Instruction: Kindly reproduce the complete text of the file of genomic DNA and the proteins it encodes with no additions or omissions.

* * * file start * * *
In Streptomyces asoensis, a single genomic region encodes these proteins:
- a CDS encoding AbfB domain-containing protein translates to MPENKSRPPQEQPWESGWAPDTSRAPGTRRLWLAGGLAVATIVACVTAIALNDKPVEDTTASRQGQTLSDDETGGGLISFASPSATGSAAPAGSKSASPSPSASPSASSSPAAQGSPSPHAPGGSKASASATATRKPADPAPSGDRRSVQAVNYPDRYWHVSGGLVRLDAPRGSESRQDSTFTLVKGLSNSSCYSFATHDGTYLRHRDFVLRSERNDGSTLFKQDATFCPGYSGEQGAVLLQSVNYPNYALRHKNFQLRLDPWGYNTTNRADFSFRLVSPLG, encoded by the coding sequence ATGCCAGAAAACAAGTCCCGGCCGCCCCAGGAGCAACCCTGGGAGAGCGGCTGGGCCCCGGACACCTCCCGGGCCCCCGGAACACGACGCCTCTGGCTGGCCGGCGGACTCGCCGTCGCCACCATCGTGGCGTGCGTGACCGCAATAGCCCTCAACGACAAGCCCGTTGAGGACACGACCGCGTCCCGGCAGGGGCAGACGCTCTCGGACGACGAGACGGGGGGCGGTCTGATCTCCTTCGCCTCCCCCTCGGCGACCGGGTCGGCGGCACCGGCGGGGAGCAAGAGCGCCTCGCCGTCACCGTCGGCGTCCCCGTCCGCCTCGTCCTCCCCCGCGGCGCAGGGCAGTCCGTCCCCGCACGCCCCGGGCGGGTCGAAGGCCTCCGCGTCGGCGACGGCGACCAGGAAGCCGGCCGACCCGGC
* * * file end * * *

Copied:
In Streptomyces asoensis, a single genomic region encodes these proteins:
- a CDS encoding AbfB domain-containing protein translates to MPENKSRPPQEQPWESGWAPDTSRAPGTRRLWLAGGLAVATIVACVTAIALNDKPVEDTTASRQGQTLSDDETGGGLISFASPSATGSAAPAGSKSASPSPSASPSASSSPAAQGSPSPHAPGGSKASASATATRKPADPAPSGDRRSVQAVNYPDRYWHVSGGLVRLDAPRGSESRQDSTFTLVKGLSNSSCYSFATHDGTYLRHRDFVLRSERNDGSTLFKQDATFCPGYSGEQGAVLLQSVNYPNYALRHKNFQLRLDPWGYNTTNRADFSFRLVSPLG, encoded by the coding sequence ATGCCAGAAAACAAGTCCCGGCCGCCCCAGGAGCAACCCTGGGAGAGCGGCTGGGCCCCGGACACCTCCCGGGCCCCCGGAACACGACGCCTCTGGCTGGCCGGCGGACTCGCCGTCGCCACCATCGTGGCGTGCGTGACCGCAATAGCCCTCAACGACAAGCCCGTTGAGGACACGACCGCGTCCCGGCAGGGGCAGACGCTCTCGGACGACGAGACGGGGGGCGGTCTGATCTCCTTCGCCTCCCCCTCGGCGACCGGGTCGGCGGCACCGGCGGGGAGCAAGAGCGCCTCGCCGTCACCGTCGGCGTCCCCGTCCGCCTCGTCCTCCCCCGCGGCGCAGGGCAGTCCGTCCCCGCACGCCCCGGGCGGGTCGAAGGCCTCCGCGTCGGCGACGGCGACCAGGAAGCCGGCCGACCCGGC